It's increasingly looking like AIM-260 is Have Dash II with a separating KKV.

If you've seen the AFM F-22 update artwork, it looks like a D-shaped missile body, possibly with a chine, and using a '+' not 'x' control configuration and a potentially separating KKV with ACM behind a similarly step-tapered conical, not ogival, seeker 'radome' as possible high-Mach _aerospike_. All HDII features.

At least implying more of an anti-missile (Kinzhal, Iskander, Zirkon) role than necessarily an air breathing target one after a very fast loft to a high midcourse, aimed to conserve Delta-V by using a lifting body and twist-to-steer controls, limiting airframe skid.

Get it high, get it fast, let it coast, separate the tail controls/motor casing and switch to a skirted secondary propulsion (TVC?) with perhaps flick-spoilers (ala Redeye) and ACM driven terminals (note the dark-anodized area, right behind the seeker, which appears built into the 'radome'). If the radome is, in fact, just a frangible aero cover for the IIR seeker, ala AAAM, then they must imagine using the F-22 to get the missile launch point very high indeed, 60-80,000ft @ Mach 1.5 or more, looking for a Mach 6-8 intercept in the 100-150,000ft range, probably as BPI, maybe even as API.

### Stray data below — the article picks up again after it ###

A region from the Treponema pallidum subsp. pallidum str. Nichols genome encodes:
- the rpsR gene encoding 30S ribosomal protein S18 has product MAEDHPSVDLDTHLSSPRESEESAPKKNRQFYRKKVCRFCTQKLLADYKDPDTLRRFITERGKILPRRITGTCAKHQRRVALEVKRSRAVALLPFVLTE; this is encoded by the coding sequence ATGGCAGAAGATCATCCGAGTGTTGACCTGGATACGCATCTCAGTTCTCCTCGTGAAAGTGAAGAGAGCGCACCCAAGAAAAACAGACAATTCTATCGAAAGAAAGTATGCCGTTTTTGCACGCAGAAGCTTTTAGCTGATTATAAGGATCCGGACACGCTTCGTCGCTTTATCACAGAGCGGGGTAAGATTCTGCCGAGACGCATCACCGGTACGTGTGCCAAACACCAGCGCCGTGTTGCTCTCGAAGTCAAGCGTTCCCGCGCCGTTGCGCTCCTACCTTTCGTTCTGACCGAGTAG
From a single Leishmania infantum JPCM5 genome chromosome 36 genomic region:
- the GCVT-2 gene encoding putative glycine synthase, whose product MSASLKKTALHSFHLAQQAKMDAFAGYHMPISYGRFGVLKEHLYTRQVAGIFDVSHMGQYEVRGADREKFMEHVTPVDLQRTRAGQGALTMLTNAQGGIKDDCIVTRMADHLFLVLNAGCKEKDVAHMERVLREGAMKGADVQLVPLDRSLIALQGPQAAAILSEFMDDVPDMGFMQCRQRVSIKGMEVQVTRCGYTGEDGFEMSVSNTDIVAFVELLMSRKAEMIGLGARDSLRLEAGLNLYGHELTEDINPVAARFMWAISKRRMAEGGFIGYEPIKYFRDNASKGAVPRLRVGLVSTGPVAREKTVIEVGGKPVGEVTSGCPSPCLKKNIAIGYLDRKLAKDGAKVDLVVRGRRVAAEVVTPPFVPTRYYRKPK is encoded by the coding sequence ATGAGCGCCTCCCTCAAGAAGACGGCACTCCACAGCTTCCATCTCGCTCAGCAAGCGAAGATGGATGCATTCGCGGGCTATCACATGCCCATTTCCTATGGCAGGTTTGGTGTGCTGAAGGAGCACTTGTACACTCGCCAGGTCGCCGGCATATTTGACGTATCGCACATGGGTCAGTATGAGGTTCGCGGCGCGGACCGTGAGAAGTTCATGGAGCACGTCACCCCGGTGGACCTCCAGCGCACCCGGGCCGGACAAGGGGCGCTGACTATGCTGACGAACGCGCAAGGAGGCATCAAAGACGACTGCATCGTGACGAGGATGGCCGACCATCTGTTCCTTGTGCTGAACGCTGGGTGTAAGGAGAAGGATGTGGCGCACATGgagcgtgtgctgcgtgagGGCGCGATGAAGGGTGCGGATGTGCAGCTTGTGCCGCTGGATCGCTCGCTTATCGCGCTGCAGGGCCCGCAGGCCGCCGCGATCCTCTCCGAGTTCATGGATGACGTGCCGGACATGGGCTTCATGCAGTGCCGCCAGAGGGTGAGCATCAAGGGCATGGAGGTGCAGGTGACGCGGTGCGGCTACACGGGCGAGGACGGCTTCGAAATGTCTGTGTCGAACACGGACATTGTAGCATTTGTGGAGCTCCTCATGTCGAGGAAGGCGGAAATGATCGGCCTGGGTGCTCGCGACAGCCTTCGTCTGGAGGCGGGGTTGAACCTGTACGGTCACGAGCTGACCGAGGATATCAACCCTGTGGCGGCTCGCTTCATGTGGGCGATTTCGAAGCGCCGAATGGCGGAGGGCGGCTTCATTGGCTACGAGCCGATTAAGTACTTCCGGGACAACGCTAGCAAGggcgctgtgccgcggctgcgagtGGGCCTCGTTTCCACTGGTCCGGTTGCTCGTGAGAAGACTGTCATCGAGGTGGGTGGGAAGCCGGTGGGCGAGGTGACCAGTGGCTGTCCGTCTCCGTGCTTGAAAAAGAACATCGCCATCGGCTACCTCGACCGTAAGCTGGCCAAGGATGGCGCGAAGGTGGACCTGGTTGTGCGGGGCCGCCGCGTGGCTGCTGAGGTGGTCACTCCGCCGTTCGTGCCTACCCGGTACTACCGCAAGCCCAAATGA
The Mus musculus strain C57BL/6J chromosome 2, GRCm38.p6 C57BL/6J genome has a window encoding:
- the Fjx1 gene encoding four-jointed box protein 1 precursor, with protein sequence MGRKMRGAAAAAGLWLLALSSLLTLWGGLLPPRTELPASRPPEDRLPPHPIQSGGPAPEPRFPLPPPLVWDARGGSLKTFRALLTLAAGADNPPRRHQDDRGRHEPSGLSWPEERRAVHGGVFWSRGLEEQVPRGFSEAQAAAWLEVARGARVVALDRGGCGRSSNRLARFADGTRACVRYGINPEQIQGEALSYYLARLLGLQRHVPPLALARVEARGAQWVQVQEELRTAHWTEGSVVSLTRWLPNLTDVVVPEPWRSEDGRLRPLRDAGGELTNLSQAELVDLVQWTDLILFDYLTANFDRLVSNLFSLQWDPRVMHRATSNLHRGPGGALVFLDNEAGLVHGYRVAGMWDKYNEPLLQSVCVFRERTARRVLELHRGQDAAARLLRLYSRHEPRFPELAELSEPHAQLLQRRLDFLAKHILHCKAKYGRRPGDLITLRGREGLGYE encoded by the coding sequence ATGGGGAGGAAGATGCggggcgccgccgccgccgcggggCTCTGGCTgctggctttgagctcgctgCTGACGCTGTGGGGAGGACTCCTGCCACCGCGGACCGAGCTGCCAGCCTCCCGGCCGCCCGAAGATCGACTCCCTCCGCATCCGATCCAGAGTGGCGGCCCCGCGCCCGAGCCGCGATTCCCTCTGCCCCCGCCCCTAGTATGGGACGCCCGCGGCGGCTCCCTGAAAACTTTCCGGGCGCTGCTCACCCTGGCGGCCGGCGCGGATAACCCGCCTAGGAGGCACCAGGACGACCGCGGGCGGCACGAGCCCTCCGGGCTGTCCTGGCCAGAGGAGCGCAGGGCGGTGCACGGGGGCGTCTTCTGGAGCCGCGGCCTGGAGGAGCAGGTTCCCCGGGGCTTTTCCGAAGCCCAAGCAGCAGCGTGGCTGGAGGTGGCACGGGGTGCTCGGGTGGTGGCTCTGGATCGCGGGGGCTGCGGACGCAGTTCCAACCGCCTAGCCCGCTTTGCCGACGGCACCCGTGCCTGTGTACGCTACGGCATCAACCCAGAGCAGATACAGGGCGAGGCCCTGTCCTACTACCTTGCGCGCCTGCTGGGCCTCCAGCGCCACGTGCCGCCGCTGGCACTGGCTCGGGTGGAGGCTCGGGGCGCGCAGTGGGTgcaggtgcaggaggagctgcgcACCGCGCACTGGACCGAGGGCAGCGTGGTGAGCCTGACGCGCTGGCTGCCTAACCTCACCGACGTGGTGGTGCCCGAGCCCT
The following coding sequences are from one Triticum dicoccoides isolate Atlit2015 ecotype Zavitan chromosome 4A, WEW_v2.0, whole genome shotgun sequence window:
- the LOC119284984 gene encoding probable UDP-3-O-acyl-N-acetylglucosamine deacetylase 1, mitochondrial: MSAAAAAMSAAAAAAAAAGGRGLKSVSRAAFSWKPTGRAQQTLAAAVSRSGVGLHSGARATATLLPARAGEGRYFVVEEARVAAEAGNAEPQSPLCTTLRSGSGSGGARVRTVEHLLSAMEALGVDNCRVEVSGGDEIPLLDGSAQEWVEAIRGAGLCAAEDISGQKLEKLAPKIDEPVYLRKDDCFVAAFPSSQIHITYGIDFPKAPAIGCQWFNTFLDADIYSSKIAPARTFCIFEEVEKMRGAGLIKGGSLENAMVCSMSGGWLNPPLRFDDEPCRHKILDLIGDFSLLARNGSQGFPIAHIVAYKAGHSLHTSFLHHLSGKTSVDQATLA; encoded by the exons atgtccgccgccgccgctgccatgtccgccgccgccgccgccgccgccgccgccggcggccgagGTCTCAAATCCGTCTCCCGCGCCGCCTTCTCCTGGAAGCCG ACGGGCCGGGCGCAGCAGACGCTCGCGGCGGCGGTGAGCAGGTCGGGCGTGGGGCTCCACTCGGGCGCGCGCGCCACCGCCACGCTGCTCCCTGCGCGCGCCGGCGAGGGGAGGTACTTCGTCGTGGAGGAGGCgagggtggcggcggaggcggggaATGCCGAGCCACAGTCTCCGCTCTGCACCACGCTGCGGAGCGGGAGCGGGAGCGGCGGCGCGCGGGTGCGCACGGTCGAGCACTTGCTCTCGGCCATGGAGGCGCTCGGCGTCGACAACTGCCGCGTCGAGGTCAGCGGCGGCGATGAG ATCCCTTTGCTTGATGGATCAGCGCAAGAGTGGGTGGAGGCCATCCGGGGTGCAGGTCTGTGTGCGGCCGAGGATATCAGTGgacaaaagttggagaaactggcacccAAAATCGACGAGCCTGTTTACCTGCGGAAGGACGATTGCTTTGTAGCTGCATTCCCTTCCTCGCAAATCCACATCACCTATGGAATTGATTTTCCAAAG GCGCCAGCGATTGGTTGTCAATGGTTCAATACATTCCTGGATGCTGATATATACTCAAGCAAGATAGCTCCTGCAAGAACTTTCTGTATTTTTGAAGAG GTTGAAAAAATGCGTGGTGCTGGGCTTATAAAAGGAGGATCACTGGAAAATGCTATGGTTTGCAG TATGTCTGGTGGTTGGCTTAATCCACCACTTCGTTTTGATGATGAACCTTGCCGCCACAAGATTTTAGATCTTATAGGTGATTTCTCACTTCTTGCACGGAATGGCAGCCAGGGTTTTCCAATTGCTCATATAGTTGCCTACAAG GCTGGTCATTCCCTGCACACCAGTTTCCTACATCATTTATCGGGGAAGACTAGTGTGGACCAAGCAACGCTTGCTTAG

For ballistics, you hit to kill. For air breathers, depending on range, maybe you keep the tail attached and eject lethality enhancers.

It's almost as if NCADE and LREW had been merged. And it begins to explain the airspace allocation of the Eglin range space in testing JATM within an 'AMRAAM sized missile'. They are going //up// and then out. In a very long range parabola to either capture a ballistic intercept or to play Phoenix after a long midcourse and staging event to regain second-burn energy on the slide vs. an airbreather.

It's almost like someone wanted to have a little war in Ukraine. And here I've been wondering how we were going to provide frontal level missile defense to a GCE maneuver force...

I mention this in context with your post because those LDTP on the F-22 look an awful lot like Have Slick once did and if they wanted to make them into weapons pods, ala the Lockheed ALHTK attempt to stuff an ERINT into a 610 for DOHMA, you could get a lot longer boost stage and/or a rather more believable single stage, low altitude, capability by going big behind. Like an ESSM 2 with a large primary booster and a tapered interstage to the separating KKV.
 
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quellish said:
Empire said:
Well the composite body and trapezoidal shape reduced the missile's RCS.

Shaping may have reduced the *missiles* RCS, but it is unlikely that it was a good thing for the aircraft RCS. Carrying a "stealthy" weapon conformally (or not) on an aircraft will rarely lower the RCS of the aircraft+weapon, and more often than not increases it. Imagine HAVE DASH II carried externally on an F-117. The edges of the missile and the aircraft would not align - which would create additional spikes in the radar return. For an external store to mitigate the impact on the overall RCS of aircraft+store it would need to be optimized for the particular aircraft carrying it. This is one of the reasons the conformal weapons programs of the 80s and 90s did not result in production, and why solutions like the Boeing F-18E weapons pod are favorable. The Boeing pod is optimized for that aircraft, and does not require specialized weapons.